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by pious poetry. That they have very seldom attained their end is sufficiently known, and it may not be improper to inquire why they have miscarried.
Let no pious ear be offended if I advance, in opposition to many authorities, that poetical devotion cannot often please. The doctrines-of religion may indeed be defended in a didactic poem; and he who has the happy power of arguing in verse, will not lose it because his subject is sacred. A poet may describe the beauty and the grandeur of nature, the flowers of the spring, and the harvests of autumn, the vicissitudes of the tide, and the revolutions of the sky, and praise the Maker for his works, in lines which no reader shall lay aside. The subject of the disputation is not piety, but the motives to piety; that of the description is not God, but the works of God.
Contemplative piety, or the intercourse between God and the human soul, cannot be poetical. Man, admitted to implore the mercy of his Creator, and plead the merits of his Redeemer, is already in a higher state than poetry can confer.
The essence of poetry is invention; such invention as, by producing something unexpected, surprises and delights. The topics of devotion are few, and, being few, are universally known; but, few as they are, they can be made no more; they can receive no grace from novelty of sentiment, and very little from novelty of expression.
Poetry pleases by exhibiting an idea more grateful to the mind than things themselves afford. This effect proceeds from the display of those parts of nature which attract, and the concealment of those which repel, the imagination: but religion must be shewn as it is; suppression and addition equally corrupt it; and such as it is, it is kņown already.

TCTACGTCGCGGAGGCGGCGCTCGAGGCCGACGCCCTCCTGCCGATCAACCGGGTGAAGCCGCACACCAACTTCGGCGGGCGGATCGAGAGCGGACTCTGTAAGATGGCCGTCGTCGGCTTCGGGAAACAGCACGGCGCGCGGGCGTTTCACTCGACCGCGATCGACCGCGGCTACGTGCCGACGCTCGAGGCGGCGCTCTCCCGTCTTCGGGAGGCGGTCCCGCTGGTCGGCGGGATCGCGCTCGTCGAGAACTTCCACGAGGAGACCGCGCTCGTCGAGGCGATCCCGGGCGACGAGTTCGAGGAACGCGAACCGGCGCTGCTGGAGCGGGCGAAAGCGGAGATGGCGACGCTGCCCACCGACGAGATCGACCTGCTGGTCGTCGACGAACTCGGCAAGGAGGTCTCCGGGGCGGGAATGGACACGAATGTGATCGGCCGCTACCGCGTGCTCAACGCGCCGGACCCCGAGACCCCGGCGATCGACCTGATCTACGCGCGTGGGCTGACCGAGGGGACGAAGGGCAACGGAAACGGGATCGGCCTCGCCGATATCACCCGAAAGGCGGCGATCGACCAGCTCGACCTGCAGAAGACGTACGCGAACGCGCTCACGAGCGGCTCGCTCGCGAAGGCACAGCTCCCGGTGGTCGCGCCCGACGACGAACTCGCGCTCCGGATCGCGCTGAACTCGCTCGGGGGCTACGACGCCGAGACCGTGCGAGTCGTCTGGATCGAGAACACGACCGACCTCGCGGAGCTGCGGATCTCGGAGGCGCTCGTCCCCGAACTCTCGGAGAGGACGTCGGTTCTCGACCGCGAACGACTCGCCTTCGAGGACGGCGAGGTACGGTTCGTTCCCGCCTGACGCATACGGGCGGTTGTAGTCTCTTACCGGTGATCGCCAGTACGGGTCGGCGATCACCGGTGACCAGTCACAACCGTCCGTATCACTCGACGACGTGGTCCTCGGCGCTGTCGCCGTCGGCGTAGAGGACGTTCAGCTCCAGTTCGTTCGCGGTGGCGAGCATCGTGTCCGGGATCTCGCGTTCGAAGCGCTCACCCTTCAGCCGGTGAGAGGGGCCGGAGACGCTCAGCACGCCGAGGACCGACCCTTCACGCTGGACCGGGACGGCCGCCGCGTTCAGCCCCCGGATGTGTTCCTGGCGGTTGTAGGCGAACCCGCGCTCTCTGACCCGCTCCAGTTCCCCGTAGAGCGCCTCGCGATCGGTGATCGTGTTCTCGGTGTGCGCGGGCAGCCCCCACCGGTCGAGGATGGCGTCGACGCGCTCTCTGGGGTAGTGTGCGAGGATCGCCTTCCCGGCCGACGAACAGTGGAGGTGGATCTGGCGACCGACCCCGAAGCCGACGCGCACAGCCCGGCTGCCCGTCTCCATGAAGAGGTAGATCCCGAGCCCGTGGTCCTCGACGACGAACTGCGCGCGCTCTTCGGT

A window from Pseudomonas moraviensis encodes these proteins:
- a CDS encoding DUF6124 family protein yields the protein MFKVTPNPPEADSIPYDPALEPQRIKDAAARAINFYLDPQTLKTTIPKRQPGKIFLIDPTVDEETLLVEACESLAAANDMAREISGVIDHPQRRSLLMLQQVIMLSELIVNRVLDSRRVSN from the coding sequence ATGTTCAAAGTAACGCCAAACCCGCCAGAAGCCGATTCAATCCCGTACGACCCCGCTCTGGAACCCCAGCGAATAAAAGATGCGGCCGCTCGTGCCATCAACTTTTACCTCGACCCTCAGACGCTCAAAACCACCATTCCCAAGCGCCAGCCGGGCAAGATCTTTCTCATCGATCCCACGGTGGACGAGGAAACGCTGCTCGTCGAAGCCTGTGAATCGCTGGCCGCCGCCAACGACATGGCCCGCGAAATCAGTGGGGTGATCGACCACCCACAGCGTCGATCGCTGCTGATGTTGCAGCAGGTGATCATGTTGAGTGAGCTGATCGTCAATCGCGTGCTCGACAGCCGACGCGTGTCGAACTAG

From poetry the reader justly expects, and from good poetry always obtains, the enlargement of his comprehension and elevation of his fancy; but this is rarely to be hoped by Christians from metrical devotion. Whatever is great, desirable, or tremendous, is comprised in the name of the Supreme Being. Omnipotence cannot be exalted; infinity cannot be amplified ; perfection cannot be improved. The employments of pious meditation are faith, thanksgiving, repentance, and supplication. Paith, invariably 'aniform, cannot be invested by fancy with decorations. Thanksgiving, the most joyful of all holy effusions, yet ad. dressed to a Being without passions, is confined to a few modes, and is to be felt rather than expressed. Repentance, trembling in the presence of the Judge, is not at leisure for cadences and epithets. Supplication of man to man may diffuse itself through many topics of persuasion ; but supplication to God can only cry for mercy.
Of sentiments purely religious, it will be found that the most simple expression is the most sublime. Poetry loses its lustre and its power, because it is applied to the decoration of something more excellent than itself. All that pious verse can do is to help the memory, and delight the ear, and for these purposes it may be very useful; but it supplies nothing to the mind. The ideas of Christian theology are too simple for eloquence, too sacred for fiction, and too majestic for ornament; to recommend them by tropes and figures, is to magnify by a concave mirror the sidereal hemisphere.
As much of Waller's reputation was owing to the softness and smoothness of his numbers, it is proper to consider those minute particulars to which a versifier must attend.
He certainly very much excelled in smoothness most of the writers who were living when his poetry commenced. The poets of Elizabeth had attained an art of modulation, which was afterwards neglected or forgotten. Fairfax was acknowledged by him as his model; and he might have studied with advantage the poem of Davies, which, though merely philosophical, yet seldom leaves the ear ungratified.
But he was rather smooth than strong; of the full resounding line, which Pope attributes to Dryden, he has given very few examples. The critical decision has given the praise of strength to Denham, and of sweetness to Waller.